People or profit? Facebook papers show deep conflict within
Facebook the company is losing control of Facebook the product — and of the carefully crafted image it’s spent over a decade selling despite problems like misinformation, human trafficking, and pervasive extremist groups on its platform. From complaints whistleblower Frances Haugen has filed with the SEC, along with redacted internal documents obtained by The Associated Press, the picture of the mighty Facebook that emerges is of a troubled, internally conflicted company, where data on the harms it causes is abundant but solutions are halting at best. The documents show a company in crisis, where good intentions long ago stopped being enough. Facebook says it does not prioritize engagement over safety.
Facebook profits rise amid revelations from leaked documents
MENLO PARK, Calif (AP) — Amid fallout from the Facebook Papers showing its failure to address the harms its social network has created around the world, Facebook on Monday reported higher profit for the latest quarter, buoyed by strong advertising revenue. Also on Monday, Facebook whistleblower Frances Haugen told British lawmakers that the social media giant stokes online hate and extremism, fails to protect children from harmful content and lacks any incentive to fix the problems. Haugen spoke Monday before a parliamentary committee that’s working on legislation to rein in the power of social media companies. Her sharp comments are providing momentum for efforts by European governments working on stricter regulation of tech giants.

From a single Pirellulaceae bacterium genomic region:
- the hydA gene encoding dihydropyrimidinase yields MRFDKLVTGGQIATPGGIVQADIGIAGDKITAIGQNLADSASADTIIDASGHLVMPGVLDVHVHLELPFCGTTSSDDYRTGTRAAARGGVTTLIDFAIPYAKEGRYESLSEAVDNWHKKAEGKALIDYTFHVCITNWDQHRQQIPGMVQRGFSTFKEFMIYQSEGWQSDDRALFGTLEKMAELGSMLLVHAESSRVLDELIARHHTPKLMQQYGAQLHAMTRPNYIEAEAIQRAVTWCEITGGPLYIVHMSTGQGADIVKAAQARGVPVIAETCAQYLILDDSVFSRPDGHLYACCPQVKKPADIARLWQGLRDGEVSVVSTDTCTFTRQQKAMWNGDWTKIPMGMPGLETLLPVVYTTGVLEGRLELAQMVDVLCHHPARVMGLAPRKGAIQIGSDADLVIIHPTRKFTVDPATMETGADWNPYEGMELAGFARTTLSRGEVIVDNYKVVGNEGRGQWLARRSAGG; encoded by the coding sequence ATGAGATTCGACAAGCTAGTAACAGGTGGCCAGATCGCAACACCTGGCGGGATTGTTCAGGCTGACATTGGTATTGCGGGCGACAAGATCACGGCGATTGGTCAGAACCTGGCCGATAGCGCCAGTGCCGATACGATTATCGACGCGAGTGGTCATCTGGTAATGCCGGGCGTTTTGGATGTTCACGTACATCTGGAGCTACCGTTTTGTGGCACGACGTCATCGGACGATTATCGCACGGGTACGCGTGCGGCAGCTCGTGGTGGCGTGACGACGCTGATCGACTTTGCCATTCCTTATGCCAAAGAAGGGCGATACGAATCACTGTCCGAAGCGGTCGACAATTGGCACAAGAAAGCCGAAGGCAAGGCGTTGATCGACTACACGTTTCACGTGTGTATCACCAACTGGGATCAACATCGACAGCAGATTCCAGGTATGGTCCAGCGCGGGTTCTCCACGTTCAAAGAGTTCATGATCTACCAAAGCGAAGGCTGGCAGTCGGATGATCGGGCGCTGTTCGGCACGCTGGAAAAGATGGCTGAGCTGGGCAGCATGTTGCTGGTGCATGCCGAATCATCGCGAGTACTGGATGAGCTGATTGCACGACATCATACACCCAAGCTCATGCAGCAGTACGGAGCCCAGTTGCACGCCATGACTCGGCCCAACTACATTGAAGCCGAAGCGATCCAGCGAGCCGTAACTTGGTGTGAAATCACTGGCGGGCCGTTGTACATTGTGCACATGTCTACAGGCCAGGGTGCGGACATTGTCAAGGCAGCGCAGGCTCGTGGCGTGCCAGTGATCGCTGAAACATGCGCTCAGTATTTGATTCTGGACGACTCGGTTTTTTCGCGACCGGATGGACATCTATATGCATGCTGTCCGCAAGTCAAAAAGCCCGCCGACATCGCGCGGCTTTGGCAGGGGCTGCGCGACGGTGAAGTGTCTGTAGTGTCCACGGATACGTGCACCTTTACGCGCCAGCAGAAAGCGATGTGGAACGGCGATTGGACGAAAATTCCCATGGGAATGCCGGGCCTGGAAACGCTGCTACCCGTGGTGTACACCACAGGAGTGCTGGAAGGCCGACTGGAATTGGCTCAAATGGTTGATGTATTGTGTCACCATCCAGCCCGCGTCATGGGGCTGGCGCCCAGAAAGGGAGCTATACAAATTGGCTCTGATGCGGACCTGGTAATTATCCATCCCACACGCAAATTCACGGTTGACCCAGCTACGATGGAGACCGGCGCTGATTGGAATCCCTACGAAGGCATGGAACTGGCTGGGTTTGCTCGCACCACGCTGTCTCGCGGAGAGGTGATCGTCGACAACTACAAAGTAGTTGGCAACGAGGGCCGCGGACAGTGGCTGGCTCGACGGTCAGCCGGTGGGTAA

Tesla’s market value tops $1T after Hertz orders 100K cars
DETROIT (AP) — Hertz has announced that it will buy 100,000 electric vehicles from Tesla. It’s one of the largest purchases of battery-powered cars in history and the latest evidence of increasing commitments to EV technology. The news of the deal triggered a rally in Tesla’s stock, driving the carmaker’s market value over the $1 trillion mark for the first time. The purchase by one of the world’s leading rental car companies reflects its confidence that electric vehicles are gaining acceptance with environmentally minded consumer as an alternative to vehicles powered by petroleum-burning internal combustion engines.
Treasury claims rental assistance helped stop eviction wave
WASHINGTON (AP) — The number of households receiving emergency rental assistance has increased steadily in recent months, with no major increase in people being turned out of their homes despite the expiration of the federal eviction moratorium. Fresh numbers released Monday by the Treasury Department, which oversees the rental assistance program, showed that the number of households receiving the benefits jumped 10 percent in September — up to 510,000 households compared with 459,000 in August. The department says the number of evictions remains below historical averages.
Wall Street sets more records as earnings season gears up